27 study aids for student veterans — apps and gadgets for reading, notes, tests and more

If poring over a college text is making your eyes droop just thinking about it, download one of these apps before needlessly letting a single credit hour of education benefits slip away.

Experts on college campuses track the tech tools that best help students succeed, and the staff at Colorado State University highlighted those apps and devices with military students in mind during the institution's Veterans Symposium in the fall of 2016.

The mobile apps are free or relatively low-cost, so there's little risk in giving one a try. Reading, writing, note-taking, studying and test-taking are all covered.

Once you’re enrolled, your college may be able to set you up with premium desktop software for free that combines several functions and otherwise would cost as much as $1,400. Computer software including Wynn($199-$595), Kurzweil 3000($1,395) and Read&Write Gold($645) combine study tools, text-to-speech, highlighting, annotation, and more and are among those available at CSU.

Assistive technology services may be offered by varying departments depending on the campus — including IT or disability support — said CSU’s Shannon Lavey, who facilitates assistive technology through her institution’s occupational therapy department.

Such technology may be especially helpful to veterans with symptoms of post-traumatic stress or brain injury — or those who just never liked school to begin with. Here are more suggested technology supports for student veterans according to CSU’s Lavey and Andrew Flint (prices are approximate):

An iPad screen shot of Voice Dream Reader ($14.99), a text-to-speech app that reads text on iOS devices aloud.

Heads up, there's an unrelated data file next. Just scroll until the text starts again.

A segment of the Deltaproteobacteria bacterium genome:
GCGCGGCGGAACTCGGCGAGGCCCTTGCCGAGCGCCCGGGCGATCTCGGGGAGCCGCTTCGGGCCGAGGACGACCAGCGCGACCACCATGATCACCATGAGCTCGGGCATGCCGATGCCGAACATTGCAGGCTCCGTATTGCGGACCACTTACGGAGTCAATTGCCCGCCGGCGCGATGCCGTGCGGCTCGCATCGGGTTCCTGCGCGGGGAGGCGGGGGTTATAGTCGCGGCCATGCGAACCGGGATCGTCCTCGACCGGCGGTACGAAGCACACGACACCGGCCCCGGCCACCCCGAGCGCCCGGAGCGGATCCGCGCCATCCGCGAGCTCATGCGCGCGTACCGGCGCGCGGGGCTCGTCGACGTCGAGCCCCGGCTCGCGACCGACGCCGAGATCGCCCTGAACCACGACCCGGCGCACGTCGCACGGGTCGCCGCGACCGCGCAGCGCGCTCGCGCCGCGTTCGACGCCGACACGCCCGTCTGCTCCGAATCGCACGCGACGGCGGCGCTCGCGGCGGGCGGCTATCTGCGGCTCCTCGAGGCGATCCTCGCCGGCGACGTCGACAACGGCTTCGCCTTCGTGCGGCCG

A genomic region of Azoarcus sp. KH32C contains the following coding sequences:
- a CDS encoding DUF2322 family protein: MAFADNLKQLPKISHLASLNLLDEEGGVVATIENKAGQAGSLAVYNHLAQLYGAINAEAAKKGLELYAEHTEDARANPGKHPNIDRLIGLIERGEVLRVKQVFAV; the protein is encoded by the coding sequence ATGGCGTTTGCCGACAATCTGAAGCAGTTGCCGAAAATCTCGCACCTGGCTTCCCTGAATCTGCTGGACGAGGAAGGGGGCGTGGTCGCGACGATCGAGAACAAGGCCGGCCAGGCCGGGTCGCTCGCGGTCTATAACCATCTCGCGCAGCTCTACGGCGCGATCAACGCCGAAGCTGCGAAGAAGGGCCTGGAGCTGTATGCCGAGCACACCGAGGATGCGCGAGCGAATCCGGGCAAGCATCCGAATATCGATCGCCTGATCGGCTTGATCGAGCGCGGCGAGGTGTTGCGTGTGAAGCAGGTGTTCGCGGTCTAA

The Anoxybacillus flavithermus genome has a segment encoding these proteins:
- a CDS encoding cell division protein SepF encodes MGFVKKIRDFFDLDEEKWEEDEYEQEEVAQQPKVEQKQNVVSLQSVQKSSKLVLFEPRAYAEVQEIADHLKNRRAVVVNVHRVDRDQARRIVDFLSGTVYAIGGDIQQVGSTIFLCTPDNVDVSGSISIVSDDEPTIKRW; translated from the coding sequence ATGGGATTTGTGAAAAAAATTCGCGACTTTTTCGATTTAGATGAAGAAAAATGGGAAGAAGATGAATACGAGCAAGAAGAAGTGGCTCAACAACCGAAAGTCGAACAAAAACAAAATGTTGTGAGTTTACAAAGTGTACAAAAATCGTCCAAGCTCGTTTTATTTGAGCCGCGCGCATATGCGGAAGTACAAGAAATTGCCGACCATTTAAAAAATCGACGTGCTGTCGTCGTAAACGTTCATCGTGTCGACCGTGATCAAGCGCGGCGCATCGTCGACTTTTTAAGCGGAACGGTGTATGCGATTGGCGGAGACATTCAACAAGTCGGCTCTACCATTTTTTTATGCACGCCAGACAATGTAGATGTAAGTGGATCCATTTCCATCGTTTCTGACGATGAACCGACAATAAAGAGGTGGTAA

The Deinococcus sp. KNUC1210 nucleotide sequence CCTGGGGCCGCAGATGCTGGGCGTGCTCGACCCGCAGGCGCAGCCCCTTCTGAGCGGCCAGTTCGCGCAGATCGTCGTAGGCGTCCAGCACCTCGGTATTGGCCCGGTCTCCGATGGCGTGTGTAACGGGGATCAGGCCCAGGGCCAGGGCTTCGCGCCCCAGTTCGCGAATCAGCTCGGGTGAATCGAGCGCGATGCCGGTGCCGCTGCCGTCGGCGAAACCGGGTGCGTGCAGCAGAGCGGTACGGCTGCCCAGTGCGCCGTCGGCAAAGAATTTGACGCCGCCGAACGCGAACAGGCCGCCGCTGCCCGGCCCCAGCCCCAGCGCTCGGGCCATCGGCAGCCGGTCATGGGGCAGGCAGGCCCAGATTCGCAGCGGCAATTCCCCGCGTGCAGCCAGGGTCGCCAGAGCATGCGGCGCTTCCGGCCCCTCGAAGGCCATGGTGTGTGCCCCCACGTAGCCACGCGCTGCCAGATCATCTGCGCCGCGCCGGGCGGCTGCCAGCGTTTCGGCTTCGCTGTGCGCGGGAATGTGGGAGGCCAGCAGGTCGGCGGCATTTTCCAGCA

Photo Credit: Courtesy of Sunshine Sachs


Depending on your situation, three types of apps may help with reading assignments — text-to-speech, in which your device reads text to you aloud; software that visually displays one word of text at a time; and apps that let you take notes right on documents such as pdfs. (On Mac OS systems, text-to-speech is built in. Here are quick-start guides.)

Screen shot from the free iOS app Inspiration Maps.

Photo Credit: Courtesy of Sunshine Sachs


If grammar gets you into trouble, typing is torture or you tend to get stuck at the conceptual phase:

View of the Livescribe 3 Pro. Livescribe pens sync recorded audio with written notes.

Photo Credit: Courtesy of Sunshine Sachs


Modes of preserving the important points of lectures depending on your learning style:

  • Livescribe Pen: Pen that syncs recorded audio precisely with written notes and uploads to digital formats ($100-$300)
  • Microsoft OneNote: Creation of digital notebooks for notes and lecture recordings (free)
  • Evernote: Cloud storage for creating and organizing notes and files (free-$5/month)
  • Notability: App for taking typed notes or handwritten notes with stylus ($5.99)
  • Voice Recorder HD: App for recording audio (free-$1.99)
  • Smart Voice Recorder: Built-in Android app for recording audio (free)


Apps can help with memorization:

  • Quizlet: Flash cards, memory games and more (free)
  • StudyBlue: Flash card-making software and app (free and paid versions)


Resources including a quiet room for testing — or even extra time for exams — may be possible if you work it out with your instructor. Also consider noise-canceling headphones to dial back the distractions.

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